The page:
One of the reasons for doing the alternate setup was to reduce on stage footprint - we played some minute stages last year (!) and the small combo certainly ticks that box. 

    I’m wondering if a smaller scale bass might be a good idea too
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  • JezWyndJezWynd Frets: 2267
    edited May 9
    A short scale bass might be a good way to go. The short scale can give a double bass tone - something about the string length giving you the fundamental note? I noticed going to long scale from short there's more harmonic richness to the sound.

    For small bass combos, check out Phil Jones Bass. Costly but they sound excellent.
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  • BridgehouseBridgehouse Frets: 14523
    JezWynd said:
    A short scale bass might be a good way to go. The short scale can give a double bass tone - something about the string length giving you the fundamental note? I noticed going to long scale from short there's more harmonic richness to the sound.
    Yeah and I’m pretty much exclusively a flats player as well as it suits our overall sound. 

    I might even try tapewounds.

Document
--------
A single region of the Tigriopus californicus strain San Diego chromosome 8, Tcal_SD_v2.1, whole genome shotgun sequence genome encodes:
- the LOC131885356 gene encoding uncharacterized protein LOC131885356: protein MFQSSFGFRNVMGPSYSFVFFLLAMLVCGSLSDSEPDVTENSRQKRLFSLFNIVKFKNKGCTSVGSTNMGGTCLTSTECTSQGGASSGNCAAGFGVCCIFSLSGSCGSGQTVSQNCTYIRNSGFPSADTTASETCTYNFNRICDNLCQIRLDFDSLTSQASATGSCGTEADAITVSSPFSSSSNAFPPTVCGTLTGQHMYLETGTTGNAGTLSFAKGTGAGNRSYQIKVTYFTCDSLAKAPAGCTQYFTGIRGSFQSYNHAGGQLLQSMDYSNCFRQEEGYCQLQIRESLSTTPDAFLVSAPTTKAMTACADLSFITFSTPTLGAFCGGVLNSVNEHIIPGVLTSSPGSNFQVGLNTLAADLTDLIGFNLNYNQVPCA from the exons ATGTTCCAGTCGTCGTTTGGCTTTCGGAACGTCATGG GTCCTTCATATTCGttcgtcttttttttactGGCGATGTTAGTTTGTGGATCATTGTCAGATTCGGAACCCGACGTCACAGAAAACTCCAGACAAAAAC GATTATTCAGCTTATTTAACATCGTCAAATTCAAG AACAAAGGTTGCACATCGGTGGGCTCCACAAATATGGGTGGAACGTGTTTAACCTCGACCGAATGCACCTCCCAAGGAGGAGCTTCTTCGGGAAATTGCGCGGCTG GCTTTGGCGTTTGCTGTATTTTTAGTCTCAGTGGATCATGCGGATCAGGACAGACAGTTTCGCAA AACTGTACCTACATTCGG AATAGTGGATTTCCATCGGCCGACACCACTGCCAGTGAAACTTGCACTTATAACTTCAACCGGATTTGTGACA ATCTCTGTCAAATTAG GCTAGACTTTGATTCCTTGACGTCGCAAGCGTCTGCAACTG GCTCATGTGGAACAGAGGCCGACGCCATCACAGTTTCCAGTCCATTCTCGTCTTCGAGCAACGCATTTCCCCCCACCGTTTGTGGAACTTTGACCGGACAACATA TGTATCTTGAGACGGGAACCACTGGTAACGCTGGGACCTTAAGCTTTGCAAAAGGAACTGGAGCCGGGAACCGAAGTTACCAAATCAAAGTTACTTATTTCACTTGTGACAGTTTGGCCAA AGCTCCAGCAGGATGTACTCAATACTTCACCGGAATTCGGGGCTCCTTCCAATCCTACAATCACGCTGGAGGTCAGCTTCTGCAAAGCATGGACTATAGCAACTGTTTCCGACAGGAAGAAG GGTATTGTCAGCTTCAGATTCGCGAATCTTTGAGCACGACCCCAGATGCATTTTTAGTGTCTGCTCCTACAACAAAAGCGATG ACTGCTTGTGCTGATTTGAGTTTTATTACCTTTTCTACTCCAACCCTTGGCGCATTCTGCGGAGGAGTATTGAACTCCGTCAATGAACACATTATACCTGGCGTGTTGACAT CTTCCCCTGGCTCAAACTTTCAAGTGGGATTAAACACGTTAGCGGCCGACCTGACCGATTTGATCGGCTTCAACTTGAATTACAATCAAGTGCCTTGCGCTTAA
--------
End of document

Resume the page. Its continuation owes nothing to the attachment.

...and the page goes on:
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  • ICBMICBM Frets: 31616
    Rickenbacker 4001 and a small amp. No fuzz pedal.
    "Take these three items, some WD-40, a vise grip, and a roll of duct tape. Any man worth his salt can fix almost any problem with this stuff alone."
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  • Phil_aka_PipPhil_aka_Pip Frets: 8802
    I played rehearsal-wise for an "acoustic" outfit last year but we never got around to gigging (partially a result of being messed around by "vocalists" who stuffed us up at the last minute). We had 1 electro-acoustic, my solid acoustic (Washburn SBF-80), both guitarists using Marshall AS50Ds, Mr Bass Player had a solid upright bass with (IIRC) a Peavey bass practice amp, and Mr Drummer had either a full kit or he sat on his cajon. We put vocals and cajon through the PA. When it worked (musically) it wasn't too bad to listen to. I felt Mr Bass Player's intonation was fairly suspect, that none of us could sing (which was why we needed a proper singer), and that some of the music required more strength/stamina at playing the acoustic than I was capable of at the time. Mr Bandleader got pissed off with trying to recruit singers who (i) could sing (ii) at least possessed a microphone (iii) could be arsed to meet the rest of the band for an audition.
    "Working" software has only unobserved bugs. (Parroty Error: Pieces of Nine! Pieces of Nine!)
    Seriously: If you value it, take/fetch it yourself
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  • BridgehouseBridgehouse Frets: 14523
    ICBM said:
    Rickenbacker 4001 and a small amp. No fuzz pedal.
    #ignore




    ;)